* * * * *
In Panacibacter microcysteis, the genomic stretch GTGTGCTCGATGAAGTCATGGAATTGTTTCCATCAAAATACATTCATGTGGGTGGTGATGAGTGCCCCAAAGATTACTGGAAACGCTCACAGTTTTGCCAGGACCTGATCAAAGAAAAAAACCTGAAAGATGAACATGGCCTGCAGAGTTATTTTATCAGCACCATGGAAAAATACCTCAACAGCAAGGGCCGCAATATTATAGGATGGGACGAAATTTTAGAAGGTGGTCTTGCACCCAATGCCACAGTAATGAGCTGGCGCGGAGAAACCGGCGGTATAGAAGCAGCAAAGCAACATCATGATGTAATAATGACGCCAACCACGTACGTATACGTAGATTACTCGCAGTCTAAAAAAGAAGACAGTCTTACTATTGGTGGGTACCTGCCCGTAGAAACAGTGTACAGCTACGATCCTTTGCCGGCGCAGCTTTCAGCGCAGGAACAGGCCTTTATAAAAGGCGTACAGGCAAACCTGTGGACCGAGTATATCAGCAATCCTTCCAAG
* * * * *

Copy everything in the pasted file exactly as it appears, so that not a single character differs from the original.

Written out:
In Panacibacter microcysteis, the genomic stretch GTGTGCTCGATGAAGTCATGGAATTGTTTCCATCAAAATACATTCATGTGGGTGGTGATGAGTGCCCCAAAGATTACTGGAAACGCTCACAGTTTTGCCAGGACCTGATCAAAGAAAAAAACCTGAAAGATGAACATGGCCTGCAGAGTTATTTTATCAGCACCATGGAAAAATACCTCAACAGCAAGGGCCGCAATATTATAGGATGGGACGAAATTTTAGAAGGTGGTCTTGCACCCAATGCCACAGTAATGAGCTGGCGCGGAGAAACCGGCGGTATAGAAGCAGCAAAGCAACATCATGATGTAATAATGACGCCAACCACGTACGTATACGTAGATTACTCGCAGTCTAAAAAAGAAGACAGTCTTACTATTGGTGGGTACCTGCCCGTAGAAACAGTGTACAGCTACGATCCTTTGCCGGCGCAGCTTTCAGCGCAGGAACAGGCCTTTATAAAAGGCGTACAGGCAAACCTGTGGACCGAGTATATCAGCAATCCTTCCAAG